NEW YORK (CNN/Money) -
Worries about the job market pushed consumer confidence to its lowest level in five months in March, a research group said Tuesday -- although its index came in above Wall Street forecasts.
The Conference Board, a business research group based in New York, said its closely watched index of consumer confidence edged down to 88.3 this month -- the lowest reading since last October -- from a revised 88.5 in February.
The survey's index measuring consumers' expectations for the future fell to 91 from a downwardly revised 91.9 in February, the lowest since September, but the "present situation" index rose to 84.1 from a revised 83.3.
"While consumers claimed business conditions were more favorable in March than last month, they also claimed jobs were less readily available," Lynn Franco, director of the firm's Consumer Research Center, said in a release. "The labor market not only continues to dampen consumers' present-day spirits, but it is also making them less optimistic about the short-term outlook."
Economists had expected the confidence index, based on a survey of 5,000 households, to fall to 86 from the 87.3 originally reported for February, according to Briefing.com.
"It came in a little higher than expected, but I take it as more of the same -- consumers are hanging in, but they're not showing robust enthusiasm," said former Fed economist Wayne Ayers, now chief economist at Fleet Boston Financial.
On Wall Street, the report had little effect on stocks, which edged higher near the close of trading. Treasury bond prices were little changed.
Confidence is watched closely by policy makers and analysts, since consumer spending fuels more than two-thirds of the nation's economy. Many economists believe consumer spending will stay relatively healthy in the first half of the year, buoyed by larger-than-usual income-tax refund checks, a residual effect of last year's tax cuts.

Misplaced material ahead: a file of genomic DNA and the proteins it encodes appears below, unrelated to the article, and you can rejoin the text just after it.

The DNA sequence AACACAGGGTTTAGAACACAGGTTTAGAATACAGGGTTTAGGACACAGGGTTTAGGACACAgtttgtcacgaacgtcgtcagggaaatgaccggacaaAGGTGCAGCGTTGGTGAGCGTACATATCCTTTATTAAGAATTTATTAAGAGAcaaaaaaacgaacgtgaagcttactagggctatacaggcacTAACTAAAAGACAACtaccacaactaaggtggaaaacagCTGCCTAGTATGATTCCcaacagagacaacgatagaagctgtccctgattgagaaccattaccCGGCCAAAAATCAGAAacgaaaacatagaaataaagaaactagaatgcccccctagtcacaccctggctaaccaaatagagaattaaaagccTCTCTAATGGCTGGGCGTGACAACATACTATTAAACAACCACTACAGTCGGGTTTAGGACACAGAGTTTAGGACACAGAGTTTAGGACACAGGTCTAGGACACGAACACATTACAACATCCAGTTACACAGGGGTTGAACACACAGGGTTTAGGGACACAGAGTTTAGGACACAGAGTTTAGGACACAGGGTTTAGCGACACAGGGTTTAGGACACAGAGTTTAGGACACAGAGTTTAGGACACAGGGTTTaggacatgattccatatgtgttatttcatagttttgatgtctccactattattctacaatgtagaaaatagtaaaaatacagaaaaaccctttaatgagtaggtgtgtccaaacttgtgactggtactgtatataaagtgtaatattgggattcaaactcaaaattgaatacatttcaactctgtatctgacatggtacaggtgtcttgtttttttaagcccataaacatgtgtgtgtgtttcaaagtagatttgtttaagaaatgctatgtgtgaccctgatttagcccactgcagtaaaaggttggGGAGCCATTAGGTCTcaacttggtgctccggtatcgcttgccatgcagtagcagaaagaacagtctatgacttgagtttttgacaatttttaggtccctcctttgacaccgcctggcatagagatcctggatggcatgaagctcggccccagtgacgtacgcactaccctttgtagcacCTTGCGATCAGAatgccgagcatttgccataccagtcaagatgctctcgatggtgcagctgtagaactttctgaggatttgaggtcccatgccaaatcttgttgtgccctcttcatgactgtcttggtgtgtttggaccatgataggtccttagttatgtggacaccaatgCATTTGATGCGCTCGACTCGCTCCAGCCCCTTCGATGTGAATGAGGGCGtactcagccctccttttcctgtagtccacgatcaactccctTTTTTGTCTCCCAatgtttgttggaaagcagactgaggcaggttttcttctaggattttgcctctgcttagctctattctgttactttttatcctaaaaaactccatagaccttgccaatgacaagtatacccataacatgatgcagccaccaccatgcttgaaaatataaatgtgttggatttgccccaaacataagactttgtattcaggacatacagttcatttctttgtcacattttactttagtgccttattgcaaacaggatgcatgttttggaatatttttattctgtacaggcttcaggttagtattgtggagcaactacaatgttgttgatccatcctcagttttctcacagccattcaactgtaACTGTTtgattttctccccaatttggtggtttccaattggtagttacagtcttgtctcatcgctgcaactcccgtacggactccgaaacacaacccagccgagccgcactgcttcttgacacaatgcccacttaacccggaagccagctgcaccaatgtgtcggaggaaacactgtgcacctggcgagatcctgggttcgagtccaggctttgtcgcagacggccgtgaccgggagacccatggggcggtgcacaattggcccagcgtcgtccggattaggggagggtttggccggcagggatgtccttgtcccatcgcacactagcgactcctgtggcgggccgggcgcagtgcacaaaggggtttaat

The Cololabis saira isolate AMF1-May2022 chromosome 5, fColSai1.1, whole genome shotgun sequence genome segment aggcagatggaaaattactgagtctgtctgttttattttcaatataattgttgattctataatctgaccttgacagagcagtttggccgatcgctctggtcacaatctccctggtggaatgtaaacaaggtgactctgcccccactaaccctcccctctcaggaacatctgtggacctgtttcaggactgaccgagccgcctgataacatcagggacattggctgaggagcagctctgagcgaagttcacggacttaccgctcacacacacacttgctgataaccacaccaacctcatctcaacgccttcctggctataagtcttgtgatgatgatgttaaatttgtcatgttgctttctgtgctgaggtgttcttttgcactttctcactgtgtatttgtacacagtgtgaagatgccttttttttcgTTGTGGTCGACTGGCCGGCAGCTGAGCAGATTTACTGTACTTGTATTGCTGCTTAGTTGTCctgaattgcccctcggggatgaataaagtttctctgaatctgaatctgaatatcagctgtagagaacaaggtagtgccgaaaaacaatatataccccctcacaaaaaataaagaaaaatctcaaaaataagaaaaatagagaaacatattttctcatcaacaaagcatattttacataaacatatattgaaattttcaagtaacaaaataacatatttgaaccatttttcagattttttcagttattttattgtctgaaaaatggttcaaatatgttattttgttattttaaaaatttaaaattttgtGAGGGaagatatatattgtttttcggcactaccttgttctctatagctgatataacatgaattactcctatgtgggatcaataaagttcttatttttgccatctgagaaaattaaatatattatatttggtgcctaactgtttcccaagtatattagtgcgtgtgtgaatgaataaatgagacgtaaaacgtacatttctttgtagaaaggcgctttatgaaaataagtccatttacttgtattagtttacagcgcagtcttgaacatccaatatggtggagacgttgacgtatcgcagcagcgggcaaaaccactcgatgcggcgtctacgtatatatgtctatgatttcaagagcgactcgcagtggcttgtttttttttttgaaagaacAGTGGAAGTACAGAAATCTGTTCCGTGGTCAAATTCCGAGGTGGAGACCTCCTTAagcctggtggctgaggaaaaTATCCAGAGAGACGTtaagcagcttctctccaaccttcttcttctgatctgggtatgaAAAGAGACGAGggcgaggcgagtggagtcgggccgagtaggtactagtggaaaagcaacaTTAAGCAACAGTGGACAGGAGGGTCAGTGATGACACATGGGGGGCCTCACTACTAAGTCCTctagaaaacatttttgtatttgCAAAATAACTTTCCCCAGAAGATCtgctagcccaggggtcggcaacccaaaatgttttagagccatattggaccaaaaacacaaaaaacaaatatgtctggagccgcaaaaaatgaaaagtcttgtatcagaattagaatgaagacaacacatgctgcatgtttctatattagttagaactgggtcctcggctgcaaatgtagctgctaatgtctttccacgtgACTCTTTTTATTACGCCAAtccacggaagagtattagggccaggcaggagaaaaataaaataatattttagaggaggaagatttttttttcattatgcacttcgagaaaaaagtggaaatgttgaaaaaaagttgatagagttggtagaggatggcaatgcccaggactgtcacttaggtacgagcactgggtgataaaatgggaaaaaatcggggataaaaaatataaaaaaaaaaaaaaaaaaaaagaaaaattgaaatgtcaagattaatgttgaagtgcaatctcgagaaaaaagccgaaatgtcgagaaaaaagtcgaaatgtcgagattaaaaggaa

And consumers don't always spend the way they feel. Confidence plunged after the Sept. 11 attacks, for example, but consumers managed to keep spending, rushing to buy new automobiles at zero-percent financing as well as other goods.
But consumer worries about the job market worsened a bit in March, according to Tuesday's report. The percentage of survey respondents saying jobs are "hard to get" rose to 30 percent, near the highest level in a decade, from a revised 28.9 percent in February.
Still, given the recent terror attacks in Madrid, the stock market's recent weakness, and gasoline prices hitting new records every day, some economists were encouraged that confidence has not fallen further.
The University of Michigan's sentiment survey, with a smaller sample size of about 500, edged up surprisingly in March, and the ABC/Money magazine index steadied last week after falling to a 10-month low the week before.
"It is reassuring that the February drop in confidence appears to have been a one-off event rather than the beginning of a trend," said Steve Stanley, economist at RBS Greenwich Capital Markets.
On the other hand, the Commerce Department's data on consumer spending in February were weaker than expected, and some retail analysts believe higher gas prices are weighing on retail sales.
Still need job growth
In order for consumer confidence to strengthen significantly, the job market will need to improve, and fairly soon. Some economists hope there will be signs of that in the Labor Department's report on March unemployment and payroll growth, due Friday.
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Economists, on average, expect payrolls grew by about 123,000 and unemployment held steady at 5.6 percent in March, according to a survey by Briefing.com.
Some analysts expect even better numbers than that, thanks to a steady decrease in layoffs, business surveys showing a rise in hiring plans and other factors, such as better weather and the end of the California grocers' strike.
But Tuesday's report of worsening consumer sentiment about the job market could be a sign that robust job growth has still not arrived.
"This is another of these little hints that we won't get a strong employment number on Friday," said Ethan Harris, chief economist at Lehman Brothers.